The Spike or Victoria College Review 1941
Salient—or Merely Bulge?
Salient—or Merely Bulge?
War conditions . . . . . have occasioned the departure of our Brightest and Best'—Salient, 1941, No. 1.
There are certain functions which one expects Salient as 'an organ of student opinion' to fulfil. These include comments on current events within and without the College, exchange of opinion on controversial subjects, the encouragement of literary endeavour, pronouncements of policy on matters which affect student organisations, and, as a synthesis from all these, a reflection on the contemporary student attitude. This review is written with these functions in mind.
To judge how effectively events within the College have been covered is difficult for one who has not lived through them, but certainly the recurrent ones—Tournament, Capping, Stud. Ass. Elections, sports and so on— seem to have been done competently and thoroughly. On the other hand there is scarcely any sign of critical comment on external happenings in a year that has been so full of activity. These times breed oppression and censorship, is is true; but this country has never felt their heel to such a degree that vital matters cannot be treated fairly adequately in a paper that is independent of the profit motive. The exercise— with reason and with tact— of those liberties which we retain here is important to ensure their preservation, and falls within the sphere of Salient. So much was admitted in the first editorial, but the promise was not fulfilled. For example, there were important municipal elections in Wellington this year. Was salient not sufficiently aware of them to attempt at least to enunciate the general principles involved? Carefully done, here was a chance to tackle the town-gown bogey honestly. Victoria College has heard much, good andpage break page break page 17
bad, about the U.S.S.R. during the past decade, yet when recently the destiny of that country became dramatically linked with ours, the only references in Salient were a muddled religious rationalisation and a pacifist introspection.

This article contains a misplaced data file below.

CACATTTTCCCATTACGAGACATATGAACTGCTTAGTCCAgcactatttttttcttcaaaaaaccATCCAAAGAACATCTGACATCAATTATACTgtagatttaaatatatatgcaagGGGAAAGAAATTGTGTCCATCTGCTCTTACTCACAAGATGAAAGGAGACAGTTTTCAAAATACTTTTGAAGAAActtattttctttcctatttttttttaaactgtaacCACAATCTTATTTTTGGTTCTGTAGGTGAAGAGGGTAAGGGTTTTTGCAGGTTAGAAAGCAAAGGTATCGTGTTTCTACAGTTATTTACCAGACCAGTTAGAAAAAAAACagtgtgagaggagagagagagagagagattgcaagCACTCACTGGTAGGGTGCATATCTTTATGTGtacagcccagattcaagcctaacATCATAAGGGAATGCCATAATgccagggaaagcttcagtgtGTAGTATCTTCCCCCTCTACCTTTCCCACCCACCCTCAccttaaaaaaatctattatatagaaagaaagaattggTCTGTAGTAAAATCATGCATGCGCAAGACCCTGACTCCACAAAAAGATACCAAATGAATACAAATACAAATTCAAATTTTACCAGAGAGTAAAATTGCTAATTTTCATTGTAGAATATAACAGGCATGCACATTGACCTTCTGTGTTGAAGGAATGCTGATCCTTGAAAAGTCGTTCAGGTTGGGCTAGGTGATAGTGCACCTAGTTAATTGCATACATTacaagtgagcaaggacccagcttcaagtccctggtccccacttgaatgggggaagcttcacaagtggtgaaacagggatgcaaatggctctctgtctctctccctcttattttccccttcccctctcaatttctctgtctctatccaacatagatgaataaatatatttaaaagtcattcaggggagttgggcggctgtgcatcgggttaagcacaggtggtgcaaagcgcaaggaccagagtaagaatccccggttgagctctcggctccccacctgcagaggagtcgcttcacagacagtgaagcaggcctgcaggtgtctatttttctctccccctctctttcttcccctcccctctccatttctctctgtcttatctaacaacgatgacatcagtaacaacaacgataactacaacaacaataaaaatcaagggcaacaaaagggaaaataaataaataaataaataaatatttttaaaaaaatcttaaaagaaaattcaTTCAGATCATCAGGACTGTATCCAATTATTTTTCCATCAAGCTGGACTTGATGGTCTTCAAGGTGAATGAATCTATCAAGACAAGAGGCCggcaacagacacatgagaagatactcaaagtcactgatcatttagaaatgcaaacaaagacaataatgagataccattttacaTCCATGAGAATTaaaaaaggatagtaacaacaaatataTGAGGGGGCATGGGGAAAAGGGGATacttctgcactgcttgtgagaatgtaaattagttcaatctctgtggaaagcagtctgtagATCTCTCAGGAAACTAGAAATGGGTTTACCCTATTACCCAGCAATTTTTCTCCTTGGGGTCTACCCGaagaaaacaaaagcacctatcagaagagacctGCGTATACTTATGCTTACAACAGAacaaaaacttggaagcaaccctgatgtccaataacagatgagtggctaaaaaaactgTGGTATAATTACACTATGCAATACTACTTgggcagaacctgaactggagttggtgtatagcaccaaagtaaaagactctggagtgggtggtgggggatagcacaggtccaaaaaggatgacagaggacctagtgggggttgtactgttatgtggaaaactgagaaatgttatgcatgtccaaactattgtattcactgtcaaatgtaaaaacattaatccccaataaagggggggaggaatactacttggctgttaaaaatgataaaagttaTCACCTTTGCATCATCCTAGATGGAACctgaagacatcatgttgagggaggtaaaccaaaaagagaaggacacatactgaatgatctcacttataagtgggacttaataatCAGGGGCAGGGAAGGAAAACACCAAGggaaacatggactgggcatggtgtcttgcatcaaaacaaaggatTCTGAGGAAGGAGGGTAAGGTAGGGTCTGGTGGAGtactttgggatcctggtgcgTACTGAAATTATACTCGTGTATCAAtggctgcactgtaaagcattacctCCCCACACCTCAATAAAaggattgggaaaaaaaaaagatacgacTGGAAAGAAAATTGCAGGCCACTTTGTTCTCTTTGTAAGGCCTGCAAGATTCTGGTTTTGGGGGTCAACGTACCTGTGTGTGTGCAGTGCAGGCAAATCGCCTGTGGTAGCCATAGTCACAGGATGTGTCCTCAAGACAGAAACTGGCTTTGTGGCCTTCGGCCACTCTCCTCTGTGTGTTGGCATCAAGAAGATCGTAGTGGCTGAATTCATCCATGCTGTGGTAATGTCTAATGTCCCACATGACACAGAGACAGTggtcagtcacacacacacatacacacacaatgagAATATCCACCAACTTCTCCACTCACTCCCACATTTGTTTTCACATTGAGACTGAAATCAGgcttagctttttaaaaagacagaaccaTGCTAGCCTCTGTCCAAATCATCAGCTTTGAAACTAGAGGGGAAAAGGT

Here it is appropriate to regret that each number did not carry regular editorials. The two issues just referred to alone gave material for treatment such as proved successful a few years ago. Two further matters of more immediate importance to the Student which should have received editorial attention were the reported opinion of a person closely connected with the College that academic freedom is a mere catch-word, and the more recent whipping up of feeling against freedom of conscience in school teachers. I do not agree with a former Salient reviewer that student opinion is necessarily 'half-baked,' and time and thought devoted by the staff to regular editorials would help to refute this charge. It is to be hoped that the items suggested here were not subject to any authoritarian ban, and that only hypersensitivity caused them to be neglected: that is deplorable enough. In any case the policy stated in No. 1, '. . . . . . . . adoption of a more cosmopolitan attitude. Complete freedom within the laws of libel, sedition and obscenity' has been somewhat forgotten. Incidentally one article, in No. 6, did deal fairly adequately with a situation comparable with those cited above—but this was borrowed from Salient's contemporary, Canta!
A commendable enterprise on Salient's part was the series of special articles criticising the curricula. Judging on general grounds it is apparent that even if the discussions presented to not hasten the reform of teaching methods, at least they can help the student to realise that there are other and perhaps better approaches to his subject than those he accepts in his lectures. It is of interest to recall that eight years ago an article criticising the teaching of law was withdrawn from publication in Spike!